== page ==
Minimum yearly Unitholder return that needs to be achieved before the Asset Manager receives the Performance Fee.
A fund that replicates a particular market index, such as the Dow Jones 30 Index, by holding many, if not all, of the same stocks and in the same proportion as in the benchmark index.
A fund that invests in fixed-income instruments with the main objective to provide current income rather than growth of capital.
The type of units opted by the investor that entitles him to receive the dividend in the form of cash.
The danger that the returns from one's investments will fail to keep pace with increase in the general price level in the economy. This is usually a major problem with Fixed-Income investments where investment return generally lags behind increased in Inflation, thereby resulting in a decrease in return in real terms.
Initial public offering (IPO)
A process of a fund or a company offering its shares to the public for the first time.
A dividend announced during a fiscal year is an interim dividend.
An investment fund that combines features of open-end and closed-end funds. It periodically offers to repurchase shares from investors at specified intervals, providing limited liquidity.
The danger that the price of a bond will fall as interest rates rise. Portfolio managers gauge a fund's interest-rate risk by calculating its duration.
Every mutual fund has an investment objective according to which the fund manager has to make investments for the fund. For example, in case of an equity fund, the investment objective may be to invest in large cap companies across a range of sectors in order to give investors capital appreciation.
A person or organization hired by an investment fund or an individual to give professional advice on investments and asset management practices.
A length of time an investor plans to hold an investment before needing to access the funds or achieve a specific financial goal.
A bond which is rated below the investment grade and denotes high risk to the investor.
Know Your Customer (KYC)
Financial service providers like mutual funds, banks, brokerages, etc. are required to verify the identity and information furnished by their clients like their name, address, beneficiaries, etc. when they open accounts. This is called the 'Know Your Customer' or KYC.
Liquidity generally refers to the notion as to how readily an asset or security or investment can be converted to cash. Open end mutual funds generally offer a high degree of liquidity to their investors.
This is a risk that emanates from the fact that a particular security may not be easily bought or sell without impacting its price.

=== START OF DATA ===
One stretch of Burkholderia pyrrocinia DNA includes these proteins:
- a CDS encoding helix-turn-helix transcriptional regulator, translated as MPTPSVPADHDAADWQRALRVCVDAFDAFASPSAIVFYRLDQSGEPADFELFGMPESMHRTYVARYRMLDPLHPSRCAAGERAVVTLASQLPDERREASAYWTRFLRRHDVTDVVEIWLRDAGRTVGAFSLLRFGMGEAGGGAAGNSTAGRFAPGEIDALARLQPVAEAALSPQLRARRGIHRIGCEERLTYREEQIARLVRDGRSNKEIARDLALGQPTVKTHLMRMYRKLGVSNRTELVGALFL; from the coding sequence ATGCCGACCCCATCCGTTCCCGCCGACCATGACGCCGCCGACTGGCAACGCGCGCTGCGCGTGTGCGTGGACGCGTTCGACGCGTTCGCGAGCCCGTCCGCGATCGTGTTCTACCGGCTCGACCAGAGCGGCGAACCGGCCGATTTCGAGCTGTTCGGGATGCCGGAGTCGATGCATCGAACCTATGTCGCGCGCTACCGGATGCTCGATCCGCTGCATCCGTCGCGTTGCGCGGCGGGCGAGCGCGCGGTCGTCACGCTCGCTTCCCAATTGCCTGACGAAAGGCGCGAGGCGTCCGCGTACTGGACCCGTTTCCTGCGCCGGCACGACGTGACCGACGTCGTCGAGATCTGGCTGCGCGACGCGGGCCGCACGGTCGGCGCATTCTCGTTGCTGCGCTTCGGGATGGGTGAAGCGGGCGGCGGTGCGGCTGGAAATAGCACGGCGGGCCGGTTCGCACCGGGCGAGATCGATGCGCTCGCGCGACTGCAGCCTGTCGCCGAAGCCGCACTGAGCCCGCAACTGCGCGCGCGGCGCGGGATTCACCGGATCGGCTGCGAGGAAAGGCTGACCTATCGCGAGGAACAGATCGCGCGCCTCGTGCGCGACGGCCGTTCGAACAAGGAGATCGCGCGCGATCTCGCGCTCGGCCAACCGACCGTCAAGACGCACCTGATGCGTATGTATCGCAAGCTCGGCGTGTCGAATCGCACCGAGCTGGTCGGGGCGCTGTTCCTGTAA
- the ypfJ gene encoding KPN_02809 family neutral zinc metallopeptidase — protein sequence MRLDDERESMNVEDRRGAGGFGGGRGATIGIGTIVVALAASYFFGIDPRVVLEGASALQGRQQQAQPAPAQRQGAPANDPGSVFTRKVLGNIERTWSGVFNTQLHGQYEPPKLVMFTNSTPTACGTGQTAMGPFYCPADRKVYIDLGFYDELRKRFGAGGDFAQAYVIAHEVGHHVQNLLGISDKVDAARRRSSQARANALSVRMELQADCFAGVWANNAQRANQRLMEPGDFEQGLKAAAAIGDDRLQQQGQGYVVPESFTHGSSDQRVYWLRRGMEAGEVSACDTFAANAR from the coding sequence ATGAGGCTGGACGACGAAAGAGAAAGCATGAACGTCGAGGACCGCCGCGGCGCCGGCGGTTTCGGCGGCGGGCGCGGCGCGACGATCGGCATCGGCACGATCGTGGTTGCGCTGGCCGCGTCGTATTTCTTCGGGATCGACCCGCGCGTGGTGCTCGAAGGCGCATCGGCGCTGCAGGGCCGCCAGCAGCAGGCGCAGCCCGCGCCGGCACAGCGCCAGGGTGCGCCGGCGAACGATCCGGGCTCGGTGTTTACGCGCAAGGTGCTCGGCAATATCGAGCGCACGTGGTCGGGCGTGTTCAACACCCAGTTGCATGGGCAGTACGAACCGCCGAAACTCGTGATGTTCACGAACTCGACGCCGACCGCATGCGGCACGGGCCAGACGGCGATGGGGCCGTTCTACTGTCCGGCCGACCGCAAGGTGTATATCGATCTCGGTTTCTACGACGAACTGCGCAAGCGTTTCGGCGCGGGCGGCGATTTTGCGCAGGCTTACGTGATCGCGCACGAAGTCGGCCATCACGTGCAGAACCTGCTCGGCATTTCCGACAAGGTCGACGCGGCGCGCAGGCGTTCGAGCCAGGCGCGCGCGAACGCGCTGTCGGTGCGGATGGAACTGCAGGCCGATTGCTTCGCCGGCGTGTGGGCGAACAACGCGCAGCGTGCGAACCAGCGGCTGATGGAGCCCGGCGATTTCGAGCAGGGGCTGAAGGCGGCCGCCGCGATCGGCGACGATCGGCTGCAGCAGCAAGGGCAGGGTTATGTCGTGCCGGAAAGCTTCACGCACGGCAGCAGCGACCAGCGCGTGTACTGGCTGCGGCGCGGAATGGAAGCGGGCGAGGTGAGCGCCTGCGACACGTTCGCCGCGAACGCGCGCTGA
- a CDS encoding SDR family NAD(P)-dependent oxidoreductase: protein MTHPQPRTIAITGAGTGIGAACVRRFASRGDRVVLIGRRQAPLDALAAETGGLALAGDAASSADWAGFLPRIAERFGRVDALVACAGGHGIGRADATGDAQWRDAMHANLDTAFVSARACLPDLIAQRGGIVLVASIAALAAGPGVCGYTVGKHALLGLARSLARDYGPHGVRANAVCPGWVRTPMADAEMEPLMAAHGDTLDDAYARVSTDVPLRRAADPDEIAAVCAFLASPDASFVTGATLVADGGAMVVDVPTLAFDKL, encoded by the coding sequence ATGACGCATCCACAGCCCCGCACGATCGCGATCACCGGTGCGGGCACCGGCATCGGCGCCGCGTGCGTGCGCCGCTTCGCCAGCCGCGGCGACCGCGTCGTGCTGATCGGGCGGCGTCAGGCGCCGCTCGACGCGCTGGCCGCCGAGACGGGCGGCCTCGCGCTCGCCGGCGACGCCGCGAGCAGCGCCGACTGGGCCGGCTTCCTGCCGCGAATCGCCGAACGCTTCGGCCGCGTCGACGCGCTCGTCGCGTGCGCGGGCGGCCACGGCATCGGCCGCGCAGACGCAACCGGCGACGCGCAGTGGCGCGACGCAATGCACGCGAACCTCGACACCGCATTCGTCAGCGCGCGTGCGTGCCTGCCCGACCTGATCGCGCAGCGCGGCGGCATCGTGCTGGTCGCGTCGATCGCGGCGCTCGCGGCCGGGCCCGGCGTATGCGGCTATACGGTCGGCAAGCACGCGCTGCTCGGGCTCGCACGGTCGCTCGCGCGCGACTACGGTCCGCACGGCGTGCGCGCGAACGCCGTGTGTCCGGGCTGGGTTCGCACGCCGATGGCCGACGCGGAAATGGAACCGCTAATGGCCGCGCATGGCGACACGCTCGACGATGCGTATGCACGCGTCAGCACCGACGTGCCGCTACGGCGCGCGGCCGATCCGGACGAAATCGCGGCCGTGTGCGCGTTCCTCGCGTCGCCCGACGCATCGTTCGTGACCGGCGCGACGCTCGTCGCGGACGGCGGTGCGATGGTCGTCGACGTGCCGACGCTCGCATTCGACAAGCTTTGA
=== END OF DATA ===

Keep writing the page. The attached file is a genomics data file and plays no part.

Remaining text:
Lock in period
Lock-in period is the time period when the investor is not allowed to redeem the units that he has purchased in the mutual fund.
A % charge by the fund when an investor buys or sells units in the fund.
The annual fee that the Fund pays to the Asset Manager to compensate for the asset management services.
The possibility, that the value of an investment will fall because of a general decline in the financial markets.
The date on which the principal amount of a loan, bond, or any other debt becomes due and is to be paid in full.
Money Market Fund
A fund that invests in short-term Bank Deposits and Georgian government’s treasury bonds. As the safest of all funds, these portfolios have a stable NAV.
Money market instruments
Short-term debt securities that have a high credit quality and are highly liquid. These instruments are issued by governments, corporations, and financial institutions to meet short-term financing needs.
Mutual fund is a collective investment mechanism that pools resources of many investors, issues them units and invests on their behalf. The mutual fund invests the collected funds in securities in accordance with the investment objective as disclosed in the Fund’s information document.
The total value of a fund's cash and securities less its liabilities or obligations.
Net Asset Value (NAV)
Net Asset Value or NAV is the per unit value of a mutual fund’s assets. It includes all assets owned by the fund like cash, financial securities, receivables, etc. in the portfolio minus its expenses and liabilities, divided by the number of units issued by the fund.
NAV = Market or Fair Value of Fund 's investments + Current Assets - Current Liabilities and Provision / Number of Units outstanding under Fund on the Valuation Date.
The official document, that describes a mutual fund to prospective investors and solicits investment from them. All necessary details for a prospective investor are contained in the Offering Document.
The price at which a mutual fund's shares are bought by the investor.
Open-ended funds are available for investors to purchase and redeem units continually on business days. Open-ended funds can theoretically exist in perpetuity.